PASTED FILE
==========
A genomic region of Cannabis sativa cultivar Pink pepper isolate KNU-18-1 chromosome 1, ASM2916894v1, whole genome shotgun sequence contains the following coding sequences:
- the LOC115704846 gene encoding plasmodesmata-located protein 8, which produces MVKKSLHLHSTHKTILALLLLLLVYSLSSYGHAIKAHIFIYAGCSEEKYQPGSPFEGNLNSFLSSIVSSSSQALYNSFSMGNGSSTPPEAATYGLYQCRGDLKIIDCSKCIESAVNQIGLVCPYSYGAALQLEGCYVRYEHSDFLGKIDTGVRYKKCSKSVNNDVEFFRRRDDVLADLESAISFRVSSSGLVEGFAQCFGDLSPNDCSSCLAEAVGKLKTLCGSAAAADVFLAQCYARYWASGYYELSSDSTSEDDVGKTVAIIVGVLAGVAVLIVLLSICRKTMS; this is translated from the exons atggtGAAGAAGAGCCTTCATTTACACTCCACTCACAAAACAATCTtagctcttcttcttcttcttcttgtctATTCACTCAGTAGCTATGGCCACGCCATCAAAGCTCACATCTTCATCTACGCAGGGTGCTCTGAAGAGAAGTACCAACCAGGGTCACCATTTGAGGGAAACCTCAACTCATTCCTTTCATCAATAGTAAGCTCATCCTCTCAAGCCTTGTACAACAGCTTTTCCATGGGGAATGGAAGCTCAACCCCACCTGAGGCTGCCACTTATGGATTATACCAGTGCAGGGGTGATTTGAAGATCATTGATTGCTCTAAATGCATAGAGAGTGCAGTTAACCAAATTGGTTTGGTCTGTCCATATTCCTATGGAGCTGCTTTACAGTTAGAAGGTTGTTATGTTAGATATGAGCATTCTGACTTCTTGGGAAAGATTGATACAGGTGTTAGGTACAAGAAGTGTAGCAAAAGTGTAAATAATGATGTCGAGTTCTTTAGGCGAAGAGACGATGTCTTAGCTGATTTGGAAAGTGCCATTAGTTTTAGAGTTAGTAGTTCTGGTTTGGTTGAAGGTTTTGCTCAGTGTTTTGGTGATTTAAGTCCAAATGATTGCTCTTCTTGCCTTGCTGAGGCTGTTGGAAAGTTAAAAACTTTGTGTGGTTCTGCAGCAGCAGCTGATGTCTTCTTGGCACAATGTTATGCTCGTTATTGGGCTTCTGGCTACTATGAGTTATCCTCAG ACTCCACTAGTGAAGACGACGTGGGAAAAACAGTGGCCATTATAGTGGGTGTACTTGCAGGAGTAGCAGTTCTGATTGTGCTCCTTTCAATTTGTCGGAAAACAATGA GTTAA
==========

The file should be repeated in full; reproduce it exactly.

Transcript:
A genomic region of Cannabis sativa cultivar Pink pepper isolate KNU-18-1 chromosome 1, ASM2916894v1, whole genome shotgun sequence contains the following coding sequences:
- the LOC115704846 gene encoding plasmodesmata-located protein 8, which produces MVKKSLHLHSTHKTILALLLLLLVYSLSSYGHAIKAHIFIYAGCSEEKYQPGSPFEGNLNSFLSSIVSSSSQALYNSFSMGNGSSTPPEAATYGLYQCRGDLKIIDCSKCIESAVNQIGLVCPYSYGAALQLEGCYVRYEHSDFLGKIDTGVRYKKCSKSVNNDVEFFRRRDDVLADLESAISFRVSSSGLVEGFAQCFGDLSPNDCSSCLAEAVGKLKTLCGSAAAADVFLAQCYARYWASGYYELSSDSTSEDDVGKTVAIIVGVLAGVAVLIVLLSICRKTMS; this is translated from the exons atggtGAAGAAGAGCCTTCATTTACACTCCACTCACAAAACAATCTtagctcttcttcttcttcttcttgtctATTCACTCAGTAGCTATGGCCACGCCATCAAAGCTCACATCTTCATCTACGCAGGGTGCTCTGAAGAGAAGTACCAACCAGGGTCACCATTTGAGGGAAACCTCAACTCATTCCTTTCATCAATAGTAAGCTCATCCTCTCAAGCCTTGTACAACAGCTTTTCCATGGGGAATGGAAGCTCAACCCCACCTGAGGCTGCCACTTATGGATTATACCAGTGCAGGGGTGATTTGAAGATCATTGATTGCTCTAAATGCATAGAGAGTGCAGTTAACCAAATTGGTTTGGTCTGTCCATATTCCTATGGAGCTGCTTTACAGTTAGAAGGTTGTTATGTTAGATATGAGCATTCTGACTTCTTGGGAAAGATTGATACAGGTGTTAGGTACAAGAAGTGTAGCAAAAGTGTAAATAATGATGTCGAGTTCTTTAGGCGAAGAGACGATGTCTTAGCTGATTTGGAAAGTGCCATTAGTTTTAGAGTTAGTAGTTCTGGTTTGGTTGAAGGTTTTGCTCAGTGTTTTGGTGATTTAAGTCCAAATGATTGCTCTTCTTGCCTTGCTGAGGCTGTTGGAAAGTTAAAAACTTTGTGTGGTTCTGCAGCAGCAGCTGATGTCTTCTTGGCACAATGTTATGCTCGTTATTGGGCTTCTGGCTACTATGAGTTATCCTCAG ACTCCACTAGTGAAGACGACGTGGGAAAAACAGTGGCCATTATAGTGGGTGTACTTGCAGGAGTAGCAGTTCTGATTGTGCTCCTTTCAATTTGTCGGAAAACAATGA GTTAA